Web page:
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'That Spells Trouble': Jews and the Communist Party of South Africa

Israel, M.ORCID: 0000-0002-1263-8699 and Adams, S. (2000) 'That Spells Trouble': Jews and the Communist Party of South Africa. Journal of Southern African Studies, 26 (1). pp. 145-162.

Link to Published Version: https://doi.org/10.1080/030570700108423
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Abstract

After the National Party came to power in 1948, the South African government was at great pains to portray the white opposition as Communist-controlled, atheist and un-South African. The existence of a number of high-profile Jews within the opposition meant that the government could fall back on a range of antisemitic stereotypes in attempting to explain the phenomenon of white dissent. During this period- with some notable exceptions- official representatives of the Jewish community generally maintained a policy of silence. Many leading radical Jews were not only persecuted by the state but were also ostracized within the Jewish community and subsequently written out of South African Jewish history. In the 1990s, the Jewish community has begun to come to terms with the way that Jewish South Africans responded to apartheid. This article examines questions concerning the reasons for and level of Jewish involvement in the Communist Party in order to facilitate an ongoing debate regarding the nature of the Jewish response to racism in South Africa.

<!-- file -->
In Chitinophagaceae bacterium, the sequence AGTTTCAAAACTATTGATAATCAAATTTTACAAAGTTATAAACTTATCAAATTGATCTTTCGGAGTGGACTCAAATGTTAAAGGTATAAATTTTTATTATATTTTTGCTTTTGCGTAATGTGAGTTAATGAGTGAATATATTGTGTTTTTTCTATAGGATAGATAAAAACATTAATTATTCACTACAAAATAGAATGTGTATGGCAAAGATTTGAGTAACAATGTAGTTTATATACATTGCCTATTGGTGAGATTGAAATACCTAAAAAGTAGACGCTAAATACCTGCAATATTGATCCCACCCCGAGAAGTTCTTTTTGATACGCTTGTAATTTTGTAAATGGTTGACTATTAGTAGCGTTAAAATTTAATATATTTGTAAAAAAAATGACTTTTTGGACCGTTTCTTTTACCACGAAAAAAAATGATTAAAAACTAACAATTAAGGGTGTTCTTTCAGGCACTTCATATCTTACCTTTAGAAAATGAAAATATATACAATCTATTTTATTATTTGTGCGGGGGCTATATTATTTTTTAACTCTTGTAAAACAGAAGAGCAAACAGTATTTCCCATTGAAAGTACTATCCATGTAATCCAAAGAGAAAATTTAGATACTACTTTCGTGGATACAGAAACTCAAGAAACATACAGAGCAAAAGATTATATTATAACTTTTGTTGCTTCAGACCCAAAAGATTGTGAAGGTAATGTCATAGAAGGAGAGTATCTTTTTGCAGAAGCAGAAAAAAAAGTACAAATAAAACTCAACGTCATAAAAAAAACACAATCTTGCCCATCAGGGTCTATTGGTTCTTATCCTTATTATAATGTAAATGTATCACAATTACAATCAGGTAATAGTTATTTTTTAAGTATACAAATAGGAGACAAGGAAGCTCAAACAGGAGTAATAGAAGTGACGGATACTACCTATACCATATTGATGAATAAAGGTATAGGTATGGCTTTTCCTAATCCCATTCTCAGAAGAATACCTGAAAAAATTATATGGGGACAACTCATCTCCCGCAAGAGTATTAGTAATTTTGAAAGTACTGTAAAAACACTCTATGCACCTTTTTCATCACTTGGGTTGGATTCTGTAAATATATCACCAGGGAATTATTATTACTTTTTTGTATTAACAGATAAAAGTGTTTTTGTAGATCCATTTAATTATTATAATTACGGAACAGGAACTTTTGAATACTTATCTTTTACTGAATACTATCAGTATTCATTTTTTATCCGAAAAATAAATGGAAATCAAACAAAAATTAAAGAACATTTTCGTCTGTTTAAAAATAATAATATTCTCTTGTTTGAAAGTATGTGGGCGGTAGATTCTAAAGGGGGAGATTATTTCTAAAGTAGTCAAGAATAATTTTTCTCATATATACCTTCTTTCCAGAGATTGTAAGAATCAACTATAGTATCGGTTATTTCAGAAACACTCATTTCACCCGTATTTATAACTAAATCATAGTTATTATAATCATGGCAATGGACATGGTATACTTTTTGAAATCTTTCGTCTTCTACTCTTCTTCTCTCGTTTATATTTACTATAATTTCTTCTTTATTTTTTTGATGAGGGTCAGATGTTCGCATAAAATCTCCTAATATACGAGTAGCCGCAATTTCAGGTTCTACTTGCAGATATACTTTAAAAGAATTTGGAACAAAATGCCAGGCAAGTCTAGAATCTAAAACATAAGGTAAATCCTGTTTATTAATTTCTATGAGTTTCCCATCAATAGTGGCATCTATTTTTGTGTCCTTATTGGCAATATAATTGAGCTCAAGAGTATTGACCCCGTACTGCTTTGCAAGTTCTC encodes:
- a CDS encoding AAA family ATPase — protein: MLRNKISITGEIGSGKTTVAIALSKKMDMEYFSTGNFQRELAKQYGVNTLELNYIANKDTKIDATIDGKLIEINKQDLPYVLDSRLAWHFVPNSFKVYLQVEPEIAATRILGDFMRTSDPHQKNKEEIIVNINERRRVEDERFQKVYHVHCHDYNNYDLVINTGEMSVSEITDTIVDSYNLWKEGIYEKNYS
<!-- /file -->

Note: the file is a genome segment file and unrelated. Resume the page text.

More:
Item Type: Journal Article
Publisher: Taylor & Francis
Copyright: 2000 Journal of Southern African Studies
URI: http://researchrepository.murdoch.edu.au/id/eprint/48769
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